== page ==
The Great Wall
Built in stages over many centuries, the Great Wall of China stretches
more than 6,400 kilometers, or nearly 4,000 miles through northern
China. China's first emperor, Qin Shi Huang, began constructing the wall in the 3rd century BC to protect the northern borders of his empire from Mongolians and other nomadic invaders.
21L.470 Eighteenth-Century Literature: Versions of the Self in 18th-C Britain (MIT)
When John Locke declared (in the 1690 Essay Concerning Human Understanding) that knowledge was derived solely from experience, he raised the possibility that human understanding and identity were not the products of God's will or of immutable laws of nature so much as of one's personal history and background. If on the one hand Locke's theory led some to pronounce that individuals could determine the course of their own lives, however, the idea that we are the products of our experience just as
Europe: the struggle for supremacy, 1453 to the present [Audio]
Speaker(s): Professor Brendan Simms | Editor's note: We apologise for the microphone hum on this recording. If there is a fundamental truth of geopolitics, it is this: whoever controls the core of Europe controls the entire continent, and whoever controls all of Europe potentially dominates the world. Over the past five centuries, a rotating cast of kings and conquerors, presidents and dictators have set their sights on the European heartland, desperate to seize this pivotal area or at least pre
Electrical Systems Current (sv)
How does current work? Find out as this teacher from Dallas, Texas, helps you learn. This video is in lecture format - with the teacher speaking into the camera and a dry erase board behind her. She focuses much of her time on the formulas for currents and amps. Some key words include: matter, positive charge, negative charge, repel, attract, electron, coulombs, current, flow, and amp. Run time 04:00.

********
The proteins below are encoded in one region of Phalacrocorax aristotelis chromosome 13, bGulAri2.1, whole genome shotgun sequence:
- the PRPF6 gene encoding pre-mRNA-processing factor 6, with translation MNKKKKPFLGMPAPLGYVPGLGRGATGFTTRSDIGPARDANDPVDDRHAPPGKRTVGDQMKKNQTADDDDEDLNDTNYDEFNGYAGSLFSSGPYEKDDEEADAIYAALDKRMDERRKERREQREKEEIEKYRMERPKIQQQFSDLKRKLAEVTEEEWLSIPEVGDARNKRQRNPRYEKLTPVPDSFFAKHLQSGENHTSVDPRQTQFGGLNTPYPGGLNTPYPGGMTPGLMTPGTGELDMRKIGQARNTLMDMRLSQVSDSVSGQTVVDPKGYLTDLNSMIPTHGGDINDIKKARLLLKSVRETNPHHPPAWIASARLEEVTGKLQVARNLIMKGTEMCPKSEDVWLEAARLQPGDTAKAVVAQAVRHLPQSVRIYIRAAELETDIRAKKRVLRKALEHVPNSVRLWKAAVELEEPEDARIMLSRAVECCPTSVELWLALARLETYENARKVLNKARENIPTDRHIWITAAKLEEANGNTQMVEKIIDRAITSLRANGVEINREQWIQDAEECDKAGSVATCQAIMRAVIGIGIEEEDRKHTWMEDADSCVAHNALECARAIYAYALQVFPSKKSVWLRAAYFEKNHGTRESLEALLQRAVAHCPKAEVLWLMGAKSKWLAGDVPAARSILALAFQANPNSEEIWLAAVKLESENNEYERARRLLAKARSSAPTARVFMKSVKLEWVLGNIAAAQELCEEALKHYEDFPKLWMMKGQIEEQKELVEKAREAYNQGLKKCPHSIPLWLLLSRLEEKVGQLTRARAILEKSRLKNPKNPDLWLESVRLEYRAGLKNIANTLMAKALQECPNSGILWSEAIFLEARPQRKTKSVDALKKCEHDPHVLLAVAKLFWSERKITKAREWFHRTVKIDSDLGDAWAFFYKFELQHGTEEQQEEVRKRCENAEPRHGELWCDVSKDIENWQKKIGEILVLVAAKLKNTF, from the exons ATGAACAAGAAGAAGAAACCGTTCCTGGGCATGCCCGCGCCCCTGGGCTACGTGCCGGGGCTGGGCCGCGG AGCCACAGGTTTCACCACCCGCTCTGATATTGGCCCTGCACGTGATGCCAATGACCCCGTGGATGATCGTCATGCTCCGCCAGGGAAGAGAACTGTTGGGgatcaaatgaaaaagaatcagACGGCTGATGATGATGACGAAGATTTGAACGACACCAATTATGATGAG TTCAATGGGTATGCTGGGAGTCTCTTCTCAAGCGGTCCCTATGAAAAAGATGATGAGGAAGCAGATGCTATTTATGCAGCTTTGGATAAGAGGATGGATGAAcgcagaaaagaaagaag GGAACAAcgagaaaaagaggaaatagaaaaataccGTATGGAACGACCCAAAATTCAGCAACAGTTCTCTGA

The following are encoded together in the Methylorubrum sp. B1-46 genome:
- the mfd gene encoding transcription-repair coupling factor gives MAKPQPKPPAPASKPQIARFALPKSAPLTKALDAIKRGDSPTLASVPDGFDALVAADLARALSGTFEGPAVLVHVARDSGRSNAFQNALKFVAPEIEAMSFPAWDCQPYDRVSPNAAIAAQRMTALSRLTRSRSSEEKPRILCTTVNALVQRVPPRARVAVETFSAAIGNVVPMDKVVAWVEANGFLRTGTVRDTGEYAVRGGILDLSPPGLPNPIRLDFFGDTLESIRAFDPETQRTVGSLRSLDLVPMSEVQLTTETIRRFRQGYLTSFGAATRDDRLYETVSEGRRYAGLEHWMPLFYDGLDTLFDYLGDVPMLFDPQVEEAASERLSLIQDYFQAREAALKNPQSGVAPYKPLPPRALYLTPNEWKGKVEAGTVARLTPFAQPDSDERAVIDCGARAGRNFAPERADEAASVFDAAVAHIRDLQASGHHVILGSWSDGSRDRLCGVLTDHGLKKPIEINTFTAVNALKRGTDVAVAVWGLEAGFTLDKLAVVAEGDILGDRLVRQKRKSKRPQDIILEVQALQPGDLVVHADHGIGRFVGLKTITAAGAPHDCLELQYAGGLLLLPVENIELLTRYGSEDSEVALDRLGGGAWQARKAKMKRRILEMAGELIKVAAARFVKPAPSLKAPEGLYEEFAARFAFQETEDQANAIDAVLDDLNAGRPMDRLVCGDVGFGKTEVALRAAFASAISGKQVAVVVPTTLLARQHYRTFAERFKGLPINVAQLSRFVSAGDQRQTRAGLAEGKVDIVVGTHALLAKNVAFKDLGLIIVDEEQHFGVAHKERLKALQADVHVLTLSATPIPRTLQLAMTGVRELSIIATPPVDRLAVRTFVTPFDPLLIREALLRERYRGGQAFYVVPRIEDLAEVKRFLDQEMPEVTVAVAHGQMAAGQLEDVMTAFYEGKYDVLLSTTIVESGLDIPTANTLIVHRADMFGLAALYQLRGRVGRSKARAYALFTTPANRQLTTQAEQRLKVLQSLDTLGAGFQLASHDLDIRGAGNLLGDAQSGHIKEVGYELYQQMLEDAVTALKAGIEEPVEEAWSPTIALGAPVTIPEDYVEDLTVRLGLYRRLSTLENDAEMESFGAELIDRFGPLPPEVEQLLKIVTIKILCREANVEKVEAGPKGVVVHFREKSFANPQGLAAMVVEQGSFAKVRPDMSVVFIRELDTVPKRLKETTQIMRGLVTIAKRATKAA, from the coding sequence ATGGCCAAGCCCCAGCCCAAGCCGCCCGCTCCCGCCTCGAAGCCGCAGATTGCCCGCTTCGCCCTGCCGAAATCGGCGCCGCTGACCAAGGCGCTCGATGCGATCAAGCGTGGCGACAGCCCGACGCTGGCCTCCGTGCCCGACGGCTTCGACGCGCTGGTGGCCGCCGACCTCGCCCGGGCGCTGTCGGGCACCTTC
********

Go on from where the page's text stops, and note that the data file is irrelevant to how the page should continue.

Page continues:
Early Japan Feudalism
During the 600s, Japan used China as a model of knowledge for their country. Nobels and officials would be sent to China for "selective borrowing" (Japan selecting the best part of Chinese culture while preserving their own unique identity). Japan created government and writing systems that are similar to the Chinese. During the Heian Period (794-1185), Japan created highy refined culture and arts. Proper etiquette, appearance, and education was very important. This eight minute video is a lectu
Board of Trustees 5/20/14
Board of Trustees 5/20/14
About St. Petersburg College:
In 1927, St. Petersburg College (then known as St. Petersburg Junior College) became Florida's first private, non-profit, two-year school of higher learning located in downtown St. Petersburg. Full accreditation followed in 1931 and in 1948 SPC became a public college.
In June 2001, SPJC officially became St. Petersburg College when Florida's governor signed legislation making it the fir